Contemplating the Eiffel Tower in 1895, Russian mathematician Konstantin Tsiolkovsky got an idea. He imagined a huge tower anchoring a cable that reached up to a way- station parked in a geostationary orbit. People and materials could ascend the cable into space without rocket propulsion. As recently as 15 years ago, the idea of such a “space elevator” was still pure fantasy. No known material was strong enough to extend 62,000 miles into the sky and support even its own weight.

All that changed in 1991 when Japanese scientists discovered carbon nanotubes, a molecular chain many times stronger than steel. As a result, the space elevator is now the stuff of NASA studies, academic research and business plans. In 1999 NASA gave a half million dollars to former Los Alamos physicist Bradley Edwards to develop a scenario for using the new carbon material in a space elevator. Edwards envisioned solar-powered robots ascending a three-foot-wide carbon-nanotube ribbon at 120 miles per hour, reducing the cost of getting materials to orbit from $10,000 per pound to just $100. All the technology, Edwards argued, was attainable within two decades. NASA was intrigued. “It could significantly increase our launch capacity,” says David Smitherman of NASA’s Advanced Projects Office.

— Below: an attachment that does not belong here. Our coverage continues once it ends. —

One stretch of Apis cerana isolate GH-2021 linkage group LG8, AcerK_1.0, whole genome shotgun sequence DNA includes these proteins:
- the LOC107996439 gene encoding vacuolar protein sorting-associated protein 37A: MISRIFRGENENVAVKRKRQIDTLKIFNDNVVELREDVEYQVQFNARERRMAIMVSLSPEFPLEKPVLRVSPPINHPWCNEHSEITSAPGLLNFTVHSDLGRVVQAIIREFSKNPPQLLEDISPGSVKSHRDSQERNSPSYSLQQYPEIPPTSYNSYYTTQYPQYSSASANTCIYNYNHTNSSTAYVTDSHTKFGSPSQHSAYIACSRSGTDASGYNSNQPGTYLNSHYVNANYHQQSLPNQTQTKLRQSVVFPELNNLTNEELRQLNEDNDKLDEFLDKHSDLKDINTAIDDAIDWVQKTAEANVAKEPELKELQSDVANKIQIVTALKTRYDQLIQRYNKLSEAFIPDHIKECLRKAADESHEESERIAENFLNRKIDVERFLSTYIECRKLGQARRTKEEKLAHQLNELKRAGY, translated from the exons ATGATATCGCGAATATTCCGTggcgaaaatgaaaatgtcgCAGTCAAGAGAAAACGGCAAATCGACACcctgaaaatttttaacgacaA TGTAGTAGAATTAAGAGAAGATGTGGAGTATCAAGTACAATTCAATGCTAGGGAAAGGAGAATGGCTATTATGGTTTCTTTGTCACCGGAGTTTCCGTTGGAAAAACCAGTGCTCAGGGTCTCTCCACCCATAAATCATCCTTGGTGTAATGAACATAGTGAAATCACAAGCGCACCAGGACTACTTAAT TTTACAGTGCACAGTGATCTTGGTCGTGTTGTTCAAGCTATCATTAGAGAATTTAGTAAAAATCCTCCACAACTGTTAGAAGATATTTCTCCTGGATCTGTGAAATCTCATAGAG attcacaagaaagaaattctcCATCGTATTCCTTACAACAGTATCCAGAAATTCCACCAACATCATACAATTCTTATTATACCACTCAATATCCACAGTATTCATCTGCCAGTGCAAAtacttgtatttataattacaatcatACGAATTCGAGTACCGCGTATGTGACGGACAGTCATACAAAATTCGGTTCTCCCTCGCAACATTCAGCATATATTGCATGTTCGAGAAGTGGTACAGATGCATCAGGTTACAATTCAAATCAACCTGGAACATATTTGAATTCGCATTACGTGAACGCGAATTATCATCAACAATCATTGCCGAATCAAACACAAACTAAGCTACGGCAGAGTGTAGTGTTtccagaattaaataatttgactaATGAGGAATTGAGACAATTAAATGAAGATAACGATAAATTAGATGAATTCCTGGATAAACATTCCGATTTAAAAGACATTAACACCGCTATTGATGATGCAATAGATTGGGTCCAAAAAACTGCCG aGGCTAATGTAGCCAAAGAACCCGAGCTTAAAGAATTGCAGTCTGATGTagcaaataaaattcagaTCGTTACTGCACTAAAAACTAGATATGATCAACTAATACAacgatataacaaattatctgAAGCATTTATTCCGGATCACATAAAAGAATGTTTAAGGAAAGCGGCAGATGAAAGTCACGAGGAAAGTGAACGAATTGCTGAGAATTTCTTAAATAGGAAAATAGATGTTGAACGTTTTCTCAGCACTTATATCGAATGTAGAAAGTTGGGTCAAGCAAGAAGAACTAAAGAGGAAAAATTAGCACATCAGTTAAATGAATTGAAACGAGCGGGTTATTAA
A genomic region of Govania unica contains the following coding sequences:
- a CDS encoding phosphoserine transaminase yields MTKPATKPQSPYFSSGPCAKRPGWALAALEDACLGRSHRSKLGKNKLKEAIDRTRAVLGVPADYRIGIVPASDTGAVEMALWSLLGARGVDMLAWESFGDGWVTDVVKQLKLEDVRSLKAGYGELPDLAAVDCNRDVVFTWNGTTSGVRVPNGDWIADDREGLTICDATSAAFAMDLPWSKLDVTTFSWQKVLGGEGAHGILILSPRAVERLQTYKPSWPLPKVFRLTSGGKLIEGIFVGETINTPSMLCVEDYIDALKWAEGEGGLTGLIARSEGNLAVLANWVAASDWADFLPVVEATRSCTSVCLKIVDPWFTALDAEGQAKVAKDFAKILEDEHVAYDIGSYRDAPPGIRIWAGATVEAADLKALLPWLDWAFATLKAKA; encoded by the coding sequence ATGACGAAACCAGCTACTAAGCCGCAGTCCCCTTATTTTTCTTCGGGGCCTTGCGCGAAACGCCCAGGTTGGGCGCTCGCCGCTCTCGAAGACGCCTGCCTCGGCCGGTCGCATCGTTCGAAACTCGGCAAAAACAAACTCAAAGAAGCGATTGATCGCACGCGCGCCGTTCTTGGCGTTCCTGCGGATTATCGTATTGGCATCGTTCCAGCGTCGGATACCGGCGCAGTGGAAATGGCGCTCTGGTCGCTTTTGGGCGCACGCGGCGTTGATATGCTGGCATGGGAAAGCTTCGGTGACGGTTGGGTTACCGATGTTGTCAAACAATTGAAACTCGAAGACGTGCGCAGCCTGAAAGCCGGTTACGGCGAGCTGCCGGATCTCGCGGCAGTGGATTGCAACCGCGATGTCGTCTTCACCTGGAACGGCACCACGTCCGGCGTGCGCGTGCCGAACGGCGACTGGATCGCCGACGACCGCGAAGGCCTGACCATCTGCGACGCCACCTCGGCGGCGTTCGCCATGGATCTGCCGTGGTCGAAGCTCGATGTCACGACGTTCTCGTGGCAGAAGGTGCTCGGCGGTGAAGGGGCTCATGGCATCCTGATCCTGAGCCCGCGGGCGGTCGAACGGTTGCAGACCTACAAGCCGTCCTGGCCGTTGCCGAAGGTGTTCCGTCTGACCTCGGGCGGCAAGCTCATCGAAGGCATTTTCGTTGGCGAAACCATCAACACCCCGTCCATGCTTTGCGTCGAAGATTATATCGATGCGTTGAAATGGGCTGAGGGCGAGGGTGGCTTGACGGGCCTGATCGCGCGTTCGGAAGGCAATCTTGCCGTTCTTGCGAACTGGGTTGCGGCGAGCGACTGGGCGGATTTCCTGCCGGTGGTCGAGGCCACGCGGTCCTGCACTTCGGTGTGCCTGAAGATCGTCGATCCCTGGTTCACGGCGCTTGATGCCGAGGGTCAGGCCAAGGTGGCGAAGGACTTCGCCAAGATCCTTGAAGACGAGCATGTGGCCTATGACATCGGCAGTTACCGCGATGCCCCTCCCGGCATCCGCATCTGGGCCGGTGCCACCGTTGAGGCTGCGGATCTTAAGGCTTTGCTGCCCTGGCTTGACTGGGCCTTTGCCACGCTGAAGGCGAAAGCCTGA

There are still major challenges. No one has yet integrated carbon nanotubes into the necessary high-strength composite material. Lightning and hurricanes near the ground and debris in orbit also pose problems. Nevertheless, a nascent space-elevator industry is forming. A California foundation recently announced an annual X Prize-style contest to spur grass-roots development of elevator components. A Seattle company, LiftPort Group, has built “Squeak,” a prototype of the treaded robots that would climb the ribbon into space. And Edwards has started his own firm, Carbon Designs Inc., to continue research that would make up the elevator’s backbone. “I am still considered a dreamer,” he says. “But six years ago, there was nobody else working on it. Now there are hundreds of people.”

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